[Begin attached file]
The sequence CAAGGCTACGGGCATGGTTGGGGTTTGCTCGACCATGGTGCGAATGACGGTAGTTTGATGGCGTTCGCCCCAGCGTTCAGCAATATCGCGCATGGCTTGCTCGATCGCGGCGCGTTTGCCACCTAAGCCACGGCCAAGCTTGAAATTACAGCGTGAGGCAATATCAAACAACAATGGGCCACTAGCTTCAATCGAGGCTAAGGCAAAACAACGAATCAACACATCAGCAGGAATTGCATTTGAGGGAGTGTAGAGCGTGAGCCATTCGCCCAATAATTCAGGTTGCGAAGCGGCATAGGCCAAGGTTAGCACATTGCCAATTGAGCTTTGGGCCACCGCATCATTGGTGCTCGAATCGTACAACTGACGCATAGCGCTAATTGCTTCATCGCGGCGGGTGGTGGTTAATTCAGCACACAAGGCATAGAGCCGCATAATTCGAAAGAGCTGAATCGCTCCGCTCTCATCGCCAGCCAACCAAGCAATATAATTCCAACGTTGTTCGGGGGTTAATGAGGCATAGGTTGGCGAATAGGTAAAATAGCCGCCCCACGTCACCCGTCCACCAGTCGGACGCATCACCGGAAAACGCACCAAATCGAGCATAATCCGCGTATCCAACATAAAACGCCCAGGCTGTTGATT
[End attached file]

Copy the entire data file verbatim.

The sequence CAAGGCTACGGGCATGGTTGGGGTTTGCTCGACCATGGTGCGAATGACGGTAGTTTGATGGCGTTCGCCCCAGCGTTCAGCAATATCGCGCATGGCTTGCTCGATCGCGGCGCGTTTGCCACCTAAGCCACGGCCAAGCTTGAAATTACAGCGTGAGGCAATATCAAACAACAATGGGCCACTAGCTTCAATCGAGGCTAAGGCAAAACAACGAATCAACACATCAGCAGGAATTGCATTTGAGGGAGTGTAGAGCGTGAGCCATTCGCCCAATAATTCAGGTTGCGAAGCGGCATAGGCCAAGGTTAGCACATTGCCAATTGAGCTTTGGGCCACCGCATCATTGGTGCTCGAATCGTACAACTGACGCATAGCGCTAATTGCTTCATCGCGGCGGGTGGTGGTTAATTCAGCACACAAGGCATAGAGCCGCATAATTCGAAAGAGCTGAATCGCTCCGCTCTCATCGCCAGCCAACCAAGCAATATAATTCCAACGTTGTTCGGGGGTTAATGAGGCATAGGTTGGCGAATAGGTAAAATAGCCGCCCCACGTCACCCGTCCACCAGTCGGACGCATCACCGGAAAACGCACCAAATCGAGCATAATCCGCGTATCCAACATAAAACGCCCAGGCTGTTGATT